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MikroBUS Patches Being Worked On For Better Supporting These Add-On Boards Under Linux

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  • MikroBUS Patches Being Worked On For Better Supporting These Add-On Boards Under Linux

    Phoronix: MikroBUS Patches Being Worked On For Better Supporting These Add-On Boards Under Linux

    MikroBUS is the open add-on board standard aiming for "maximum expandability with the smallest number of pins". MikroBUS already has fairly robust industry support particularly in the embedded space while finally a mikroBUS mainline kernel driver may be near for Linux to improve the status quo of driver support...

    http://www.phoronix.com/scan.php?pag...Driver-Patches

  • #2
    Is it worth including into kernel sources ?

    This is meant for deeply specialized embedded. And IMHO it's not that great. AFAICT it's methodic pin useage for connecting peripherals to micro, at least MIPS ( PIC32 etc).

    I never saw great use of that. THose connectors were there mostly just to annoy me.
    In MCU owrld one is expected to conquer the learning curve and using available I/O resources is definitely on the bottom of that.

    If anyone wants to autoamate that, fine, but why loading official sources with it ?
    So that wannabees could set up vibrator driver in 5 instead of a 15 min ?



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    • #3
      Originally posted by Brane215 View Post
      AFAICT it's methodic pin useage for connecting peripherals to micro, at least MIPS ( PIC32 etc).
      It's for Linux, not for microcontrollers, and it provides " SPI, I2C, UART, PWM, ADC, reset, interrupt, and power (3.3V and 5V) connections".

      In MCU owrld one is expected to conquer the learning curve and using available I/O resources is definitely on the bottom of that.
      in MCU world one is expected to buy a MCU that has enough I/O for the project, and is also powerful enough to run the software. If you must use assembler to make it run fast enough, or you are limiting the I/O because your hardware is limited, you are using the wrong MCU.

      If anyone wants to autoamate that, fine, but why loading official sources with it ?
      It's a module, won't be compiled or used unless selected.

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      • #4
        Originally posted by starshipeleven View Post
        in MCU world one is expected to buy a MCU that has enough I/O for the project, and is also powerful enough to run the software. If you must use assembler to make it run fast enough, or you are limiting the I/O because your hardware is limited, you are using the wrong MCU.
        Langauge selection is orthogonal to this question. AFAICT this is just automation of selection I/O pins and selecting of registere set to match particular MikroBus assertions, which are subset of values that MCU makes availabe.

        So, each MikroBus options is just a few pinselect and generic register initialisations and macros. UART1 to UARTN registers are practically mirror image, so often only thing that is needed, is address of UART base register. Others related registers are at equal offset to base.

        So, we'll get particular implementation of available resources in generic vanilla kernel. What is to stop million of other implementation of the same thing ?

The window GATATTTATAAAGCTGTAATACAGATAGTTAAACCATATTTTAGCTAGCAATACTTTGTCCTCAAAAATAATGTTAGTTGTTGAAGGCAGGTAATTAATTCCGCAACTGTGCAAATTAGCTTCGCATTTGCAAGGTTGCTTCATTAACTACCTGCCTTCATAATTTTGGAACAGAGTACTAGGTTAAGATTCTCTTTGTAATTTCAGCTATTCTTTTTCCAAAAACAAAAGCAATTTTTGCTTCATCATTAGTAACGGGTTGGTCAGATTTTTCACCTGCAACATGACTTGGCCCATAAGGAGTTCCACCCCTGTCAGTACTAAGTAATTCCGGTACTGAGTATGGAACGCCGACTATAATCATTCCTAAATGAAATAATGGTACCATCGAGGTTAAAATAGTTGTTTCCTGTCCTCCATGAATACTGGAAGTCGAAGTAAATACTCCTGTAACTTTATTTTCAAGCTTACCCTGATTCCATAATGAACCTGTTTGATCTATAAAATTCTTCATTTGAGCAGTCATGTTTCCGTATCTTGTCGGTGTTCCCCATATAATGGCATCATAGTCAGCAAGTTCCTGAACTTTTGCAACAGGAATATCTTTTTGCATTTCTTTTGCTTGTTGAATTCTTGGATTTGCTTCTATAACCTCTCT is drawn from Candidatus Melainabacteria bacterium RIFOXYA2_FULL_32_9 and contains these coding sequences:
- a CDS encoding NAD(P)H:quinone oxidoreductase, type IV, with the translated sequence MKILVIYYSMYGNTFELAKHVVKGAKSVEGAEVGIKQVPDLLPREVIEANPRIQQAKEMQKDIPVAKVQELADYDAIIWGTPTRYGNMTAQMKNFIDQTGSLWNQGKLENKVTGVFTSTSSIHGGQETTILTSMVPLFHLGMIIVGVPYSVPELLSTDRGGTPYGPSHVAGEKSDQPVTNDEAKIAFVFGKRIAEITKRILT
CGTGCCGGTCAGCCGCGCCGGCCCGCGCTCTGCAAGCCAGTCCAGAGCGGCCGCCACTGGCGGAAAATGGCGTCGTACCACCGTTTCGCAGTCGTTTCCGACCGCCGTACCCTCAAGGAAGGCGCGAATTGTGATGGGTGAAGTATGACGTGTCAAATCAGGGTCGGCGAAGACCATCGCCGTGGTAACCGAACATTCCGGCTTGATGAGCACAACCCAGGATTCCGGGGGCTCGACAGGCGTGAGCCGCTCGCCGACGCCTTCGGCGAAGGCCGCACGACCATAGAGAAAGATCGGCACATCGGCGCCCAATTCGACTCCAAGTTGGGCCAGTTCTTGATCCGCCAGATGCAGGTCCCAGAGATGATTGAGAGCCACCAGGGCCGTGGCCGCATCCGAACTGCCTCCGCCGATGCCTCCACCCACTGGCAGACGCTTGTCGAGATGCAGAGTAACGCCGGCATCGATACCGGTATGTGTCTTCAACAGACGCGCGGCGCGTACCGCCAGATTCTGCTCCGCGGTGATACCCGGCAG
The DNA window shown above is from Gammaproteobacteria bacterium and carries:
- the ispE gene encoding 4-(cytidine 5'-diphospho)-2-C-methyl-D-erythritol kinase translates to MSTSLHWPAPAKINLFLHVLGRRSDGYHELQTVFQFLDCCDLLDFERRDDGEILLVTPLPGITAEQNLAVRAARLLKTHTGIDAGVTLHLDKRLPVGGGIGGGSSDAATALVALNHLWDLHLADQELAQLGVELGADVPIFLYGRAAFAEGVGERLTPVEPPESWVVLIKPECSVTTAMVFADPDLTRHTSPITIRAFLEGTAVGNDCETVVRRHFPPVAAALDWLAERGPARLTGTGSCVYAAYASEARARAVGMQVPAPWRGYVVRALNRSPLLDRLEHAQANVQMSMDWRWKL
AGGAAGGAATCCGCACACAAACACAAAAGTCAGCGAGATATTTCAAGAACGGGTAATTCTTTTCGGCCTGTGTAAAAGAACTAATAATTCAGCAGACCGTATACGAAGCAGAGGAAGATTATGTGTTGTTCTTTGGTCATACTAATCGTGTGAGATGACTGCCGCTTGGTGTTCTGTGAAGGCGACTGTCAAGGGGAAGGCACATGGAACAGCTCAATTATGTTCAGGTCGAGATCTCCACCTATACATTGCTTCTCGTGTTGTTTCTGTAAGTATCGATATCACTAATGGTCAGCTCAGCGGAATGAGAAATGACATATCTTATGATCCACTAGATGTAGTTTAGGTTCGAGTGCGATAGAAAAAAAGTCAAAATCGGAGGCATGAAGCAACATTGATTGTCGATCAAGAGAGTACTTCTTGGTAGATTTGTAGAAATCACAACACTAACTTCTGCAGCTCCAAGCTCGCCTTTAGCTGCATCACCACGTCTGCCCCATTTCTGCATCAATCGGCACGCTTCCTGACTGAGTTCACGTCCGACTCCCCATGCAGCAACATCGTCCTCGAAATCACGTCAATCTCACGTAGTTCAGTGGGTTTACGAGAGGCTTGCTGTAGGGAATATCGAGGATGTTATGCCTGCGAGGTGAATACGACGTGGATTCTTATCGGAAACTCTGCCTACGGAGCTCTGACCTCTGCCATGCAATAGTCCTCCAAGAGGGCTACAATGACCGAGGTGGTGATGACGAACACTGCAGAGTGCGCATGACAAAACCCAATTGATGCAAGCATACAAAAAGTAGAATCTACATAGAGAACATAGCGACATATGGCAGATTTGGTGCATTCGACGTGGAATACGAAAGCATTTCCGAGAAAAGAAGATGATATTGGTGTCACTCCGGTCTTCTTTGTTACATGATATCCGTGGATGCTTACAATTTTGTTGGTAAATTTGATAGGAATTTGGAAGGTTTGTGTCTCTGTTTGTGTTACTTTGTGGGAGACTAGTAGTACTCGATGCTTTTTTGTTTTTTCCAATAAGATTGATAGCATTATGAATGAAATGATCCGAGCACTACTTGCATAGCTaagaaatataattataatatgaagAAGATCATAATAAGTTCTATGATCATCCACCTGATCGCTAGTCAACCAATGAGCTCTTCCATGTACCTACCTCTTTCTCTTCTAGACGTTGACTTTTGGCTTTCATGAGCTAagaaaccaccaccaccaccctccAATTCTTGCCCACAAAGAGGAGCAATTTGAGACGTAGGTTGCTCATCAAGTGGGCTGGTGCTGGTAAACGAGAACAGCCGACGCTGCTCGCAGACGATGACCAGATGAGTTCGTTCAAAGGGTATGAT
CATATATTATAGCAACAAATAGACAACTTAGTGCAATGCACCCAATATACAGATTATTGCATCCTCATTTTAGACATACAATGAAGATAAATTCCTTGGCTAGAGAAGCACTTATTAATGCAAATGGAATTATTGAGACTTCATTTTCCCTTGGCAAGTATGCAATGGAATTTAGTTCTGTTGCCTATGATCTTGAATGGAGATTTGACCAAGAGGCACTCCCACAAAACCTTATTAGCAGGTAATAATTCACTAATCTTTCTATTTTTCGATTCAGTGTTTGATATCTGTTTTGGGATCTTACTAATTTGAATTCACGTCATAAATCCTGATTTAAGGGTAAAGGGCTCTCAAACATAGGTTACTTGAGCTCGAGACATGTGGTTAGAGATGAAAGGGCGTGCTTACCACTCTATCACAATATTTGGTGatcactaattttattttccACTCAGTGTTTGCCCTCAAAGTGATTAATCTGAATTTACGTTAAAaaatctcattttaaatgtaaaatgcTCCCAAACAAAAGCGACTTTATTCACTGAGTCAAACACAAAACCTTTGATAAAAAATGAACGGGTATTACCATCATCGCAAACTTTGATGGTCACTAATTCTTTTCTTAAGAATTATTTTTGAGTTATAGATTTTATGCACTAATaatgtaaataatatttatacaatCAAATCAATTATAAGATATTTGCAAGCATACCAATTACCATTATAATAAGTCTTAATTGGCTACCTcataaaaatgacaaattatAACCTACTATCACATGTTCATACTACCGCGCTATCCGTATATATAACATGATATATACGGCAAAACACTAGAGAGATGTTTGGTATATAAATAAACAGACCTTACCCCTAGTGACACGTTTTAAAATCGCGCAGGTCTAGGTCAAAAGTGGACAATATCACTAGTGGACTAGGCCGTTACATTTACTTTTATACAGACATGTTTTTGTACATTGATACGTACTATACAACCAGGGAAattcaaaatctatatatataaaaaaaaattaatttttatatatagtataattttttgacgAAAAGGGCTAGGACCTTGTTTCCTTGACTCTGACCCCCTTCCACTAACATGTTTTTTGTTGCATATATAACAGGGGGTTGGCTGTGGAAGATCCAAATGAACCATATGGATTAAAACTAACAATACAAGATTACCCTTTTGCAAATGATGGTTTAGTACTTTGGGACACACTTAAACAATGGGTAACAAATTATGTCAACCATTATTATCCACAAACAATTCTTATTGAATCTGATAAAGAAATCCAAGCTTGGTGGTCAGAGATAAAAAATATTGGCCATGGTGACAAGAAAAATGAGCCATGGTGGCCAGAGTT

Had MikroBus been used en mass, maybe they'd have the case, but as it is now, it seems inappropriate for vanilla kernel.


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        • #5
          Originally posted by Brane215 View Post
          AFAICT this is just automation of selection I/O pins and selecting of registere set to match particular MikroBus assertions,
          ....
          So, we'll get particular implementation of available resources in generic vanilla kernel. What is to stop million of other implementation of the same thing ?
          Yes it is just assigning I/O pins to stuff, and you can do the same with dts or dts overlays.
          The main selling point of this protocol is that it autodiscovers what each MikroBus device can do in a dynamic way.

          Each module will store its config onboard and send it over when required. Linux upstream will not have to store a table of 750+ hardware definitions for the pinout of each of the current MikroBus modules, anyone can manufacture Mikrobus modules that will "just work" (tm) without having to upstream anything to Linux.

          As stated in the patch,

          "The manifest binary is now fetched from an I2C EEPROM over the I2C bus on the mikroBUS port(subject to change in mikroBUS v3 specification) and enumerate drivers for the add-on devices.There is also ongoing work to define a mikroBUS v3 standard in which the addon board includes a non-volatile storage to store the device identifier manifest binary, once the mikroBUS v3 standard is released, the mikroBUS can be seen as a probeable bus such that the kernel can discover the device on the bus at boot time."

          Had MikroBus been used en mass, maybe they'd have the case, but as it is now, it seems inappropriate for vanilla kernel.
          Catch-22. It cannot be used en-masse unless it is convenient to use, to be convenient to use and easily available/maintained it needs to be in vanilla kernel.
          Last edited by starshipeleven; 07-27-2020, 10:04 AM.

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          • #6
            MikroBus is hardly innovative nor generic. So it's just a tiny sliver in infinite pool of possible implementations.
            It also isn't de-facto standard in any way.

            The fact that it might spare a few option ticks hardly justifies it being packed with a generic kernel, where MIPS is tiny part of its architectures, its Linux supporting part even smaller ( PIC 32MZ) and within those MikroBus will affect perhaps 1% of all users.